Headhunters (15)

Starring: Aksel Hennie, Nikolaj Coster-Waldau

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The Independent Culture

Adapted from the Jo Nesbo bestseller, Headhunters is a corporate thriller with a twist – actually a few twists, some less plausible than others but all of them serving a plot that fairly roars along. I don't know how Scandinavia became the go-to place for violent, intricately designed noir mysteries, but they seem to be producing them faster than herring at the moment.

This already has an eye on the Hollywood remake. The protagonist, instead of being called Lars or Sven, rejoices under the name of Roger Brown. Just guessing, but I don't think you'll come across many Roger Browns in Norway. In any case Roger (Aksel Hennie) works as a headhunter, with a fabulous instinct for matching the applicant to the job – it all hinges on "reputation", he reckons. His own rep is for big spending, not that he particularly likes his fancy Modernist home or masses of bling, but his wife Diana (Synnove Macody Lund) does. She's a blonde Nordic stunner who towers over him, and quite naturally he (ginger, runty) is worried she's out of his league: imagine Steve Buscemi married to Heidi Klum. Too bad Diana wants kids – he doesn't, and so in compensation buys her everything she wants, or everything he thinks she wants.

How he affords such largesse is the first twist. Roger's a "player", but like Sherman McCoy in Bonfire of the Vanities he's practically going broke even on his massive salary. So he moonlights as an art thief – he is quite the expert, in fact, giving us a primer in how to beat the home-owner's alarm, replace the canvas with a cheapo forgery, sell it on the black market and so on. Introduced to Clas (Nikolaj Coster-Waldau), an IT whizz who's tall, hunky and charming, Roger immediately identifies him as a candidate for a top job he's got to fill. He also realises he's just the sort of alpha male his wife might fall for (she's already made goo-goo eyes at him at her gallery opening). The big news, however, is that Clas has inherited a Rubens oil worth tens of millions, just the thing Roger would like to add to his portfolio of thefts.

And there's his mistake. Roger, too preoccupied with "reputation", this time seriously underestimates his opponent. Clas, before he went corporate, was a leading counter-terrorist agent, pioneering all kinds of technology to track down the enemy: the sort of headhunter you wouldn't want to tangle with. The game is on. What's clever about Nesbo's story, adapted for the screen by Lars Gudmestad and Ulf Ryberg, is that for quite a while we're not sure which character's the baddie here. Roger is pretty much a weasel, what with his smug office persona and his high-end thieving; he's also cheating on his lovely wife, as though determined to get his betrayal in first. Clas, on the other hand, is a hot-shot pro, self-confident where Roger is shifty, and he has the scars – literally, all over his back – to prove his mettle. At this stage he's also the aggrieved party: his Rubens has been nicked.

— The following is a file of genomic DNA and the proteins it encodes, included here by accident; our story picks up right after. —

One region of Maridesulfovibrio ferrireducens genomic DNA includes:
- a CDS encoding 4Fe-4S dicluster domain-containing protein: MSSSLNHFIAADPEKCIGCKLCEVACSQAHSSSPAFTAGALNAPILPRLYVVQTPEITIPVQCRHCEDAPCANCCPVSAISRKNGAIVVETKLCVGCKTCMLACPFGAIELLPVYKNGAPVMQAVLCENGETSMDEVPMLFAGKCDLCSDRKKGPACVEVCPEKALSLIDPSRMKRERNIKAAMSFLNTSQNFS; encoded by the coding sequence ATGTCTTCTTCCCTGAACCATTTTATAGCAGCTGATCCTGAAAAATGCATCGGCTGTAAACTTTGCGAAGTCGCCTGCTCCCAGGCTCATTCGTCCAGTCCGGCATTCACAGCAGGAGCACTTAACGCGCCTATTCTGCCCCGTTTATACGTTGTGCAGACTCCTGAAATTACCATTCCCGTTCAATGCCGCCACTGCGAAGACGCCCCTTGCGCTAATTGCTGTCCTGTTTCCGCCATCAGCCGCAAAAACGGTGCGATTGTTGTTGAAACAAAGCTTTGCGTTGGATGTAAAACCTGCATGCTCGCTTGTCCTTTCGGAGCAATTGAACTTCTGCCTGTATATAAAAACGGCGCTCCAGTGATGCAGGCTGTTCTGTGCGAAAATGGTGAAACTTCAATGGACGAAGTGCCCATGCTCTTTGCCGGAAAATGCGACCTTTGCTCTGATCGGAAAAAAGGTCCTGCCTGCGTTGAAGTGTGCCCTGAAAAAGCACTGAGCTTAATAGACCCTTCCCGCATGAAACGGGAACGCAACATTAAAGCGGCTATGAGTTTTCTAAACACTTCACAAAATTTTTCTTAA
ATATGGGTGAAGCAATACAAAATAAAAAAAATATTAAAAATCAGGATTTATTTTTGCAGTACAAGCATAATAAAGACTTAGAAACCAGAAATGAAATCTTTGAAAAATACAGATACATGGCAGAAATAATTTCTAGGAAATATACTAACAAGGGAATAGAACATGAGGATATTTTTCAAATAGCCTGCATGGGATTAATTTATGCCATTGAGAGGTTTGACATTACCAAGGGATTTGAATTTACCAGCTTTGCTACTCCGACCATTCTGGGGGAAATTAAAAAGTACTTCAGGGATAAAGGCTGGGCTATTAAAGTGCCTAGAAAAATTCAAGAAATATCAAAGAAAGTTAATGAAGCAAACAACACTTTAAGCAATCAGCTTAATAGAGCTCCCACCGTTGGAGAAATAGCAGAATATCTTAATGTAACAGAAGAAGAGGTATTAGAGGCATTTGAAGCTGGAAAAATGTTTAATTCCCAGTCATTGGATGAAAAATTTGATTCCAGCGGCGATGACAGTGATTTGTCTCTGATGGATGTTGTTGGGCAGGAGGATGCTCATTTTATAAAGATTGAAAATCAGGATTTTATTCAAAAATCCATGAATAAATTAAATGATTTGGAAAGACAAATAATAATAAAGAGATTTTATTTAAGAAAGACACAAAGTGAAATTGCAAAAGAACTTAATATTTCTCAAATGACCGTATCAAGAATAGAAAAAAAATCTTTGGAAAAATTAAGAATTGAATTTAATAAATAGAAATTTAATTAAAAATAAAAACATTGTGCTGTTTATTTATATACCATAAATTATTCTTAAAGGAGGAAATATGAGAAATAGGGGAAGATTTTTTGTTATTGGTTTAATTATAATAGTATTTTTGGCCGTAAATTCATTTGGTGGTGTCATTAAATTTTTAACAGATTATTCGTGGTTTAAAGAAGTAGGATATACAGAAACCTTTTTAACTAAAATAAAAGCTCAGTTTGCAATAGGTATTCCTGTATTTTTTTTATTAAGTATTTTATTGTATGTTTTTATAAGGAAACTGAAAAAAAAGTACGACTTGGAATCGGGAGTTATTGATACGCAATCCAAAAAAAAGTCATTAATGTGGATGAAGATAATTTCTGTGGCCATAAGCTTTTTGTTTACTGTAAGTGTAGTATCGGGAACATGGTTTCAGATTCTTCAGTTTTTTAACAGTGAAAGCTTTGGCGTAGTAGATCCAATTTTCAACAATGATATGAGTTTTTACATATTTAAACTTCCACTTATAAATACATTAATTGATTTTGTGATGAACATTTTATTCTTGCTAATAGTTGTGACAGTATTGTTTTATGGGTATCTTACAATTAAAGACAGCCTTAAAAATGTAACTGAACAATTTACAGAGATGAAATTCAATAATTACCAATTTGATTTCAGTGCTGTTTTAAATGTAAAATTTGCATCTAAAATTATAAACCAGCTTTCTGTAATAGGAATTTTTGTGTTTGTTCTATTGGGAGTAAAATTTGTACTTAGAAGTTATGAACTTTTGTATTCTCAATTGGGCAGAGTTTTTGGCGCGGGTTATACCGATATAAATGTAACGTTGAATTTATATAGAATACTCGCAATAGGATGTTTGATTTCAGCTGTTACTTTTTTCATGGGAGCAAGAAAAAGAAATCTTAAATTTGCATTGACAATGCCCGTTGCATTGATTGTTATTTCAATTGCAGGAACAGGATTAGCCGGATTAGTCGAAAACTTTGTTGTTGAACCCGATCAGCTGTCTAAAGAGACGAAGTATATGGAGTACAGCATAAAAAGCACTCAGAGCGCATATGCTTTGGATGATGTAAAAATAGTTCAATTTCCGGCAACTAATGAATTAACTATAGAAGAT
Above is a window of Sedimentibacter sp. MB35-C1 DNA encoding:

Headhunters also wrongfoots us with its shifting tone. At first it looks to be a crime picture with a chewy amoral centre, a study in how it's best to steal big – and portable – during an economic pinch. By degrees it morphs into a comedy of corporate manners, with two shrewd personalities striving to outwit one another.

Roger and Clas first size one another up over lunch; then they play squash. It's like Pinter's Betrayal meets The Thomas Crown Affair – is it better to steal a rival's artwork or diddle his wife? What we can't anticipate is the nightmarish escalation of the contest, as Roger discovers his opponent's black arts aren't just devious, they're deadly. Soon enough we are in stalk-and-shoot thriller territory.

When you gather you've been bugged by a microtransmitter, you may first take the precaution of ditching your phone, car, or computer. And if the pursuer is still on your trail, what goes next? Clothes, watch – wedding ring? For Roger it keeps getting worse, though I never thought to see the phrase "in the shit" take on so literal an implication. But when the only hiding place you have left is beneath a privy, the soft and smelly might be all that saves you. Put it this way, bunking down in a tent at Glastonbury will be a breeze once you've seen this. We have come a long way from the sleek glass-and-wood interiors of the early scenes, when Roger swanned through offices and galleries with his air of entitlement. Now he's lucky if he can turn a tractor into a getaway vehicle.

It's hard to think of another actor who has put himself through the ringer as Aksel Hennie does here – mauled by an attack dog, submerged in shit, dispatched into near-oblivion. I wonder if this humiliation is subliminally connected to the popular animus towards big business. Is Nesbo offering up Roger as an emblem of corporate wickedness getting its comeuppance? If so, he has not spared the rod. Director Morten Tyldum has put together a tough little package of crime and punishment, then dragged it through an ordeal of grotesquerie that makes you wonder if the punishment hasn't eclipsed the crime altogether. If it does look pretty sadistic by the end, then at least it's sadism carried off with style and a crushing black sense of humour.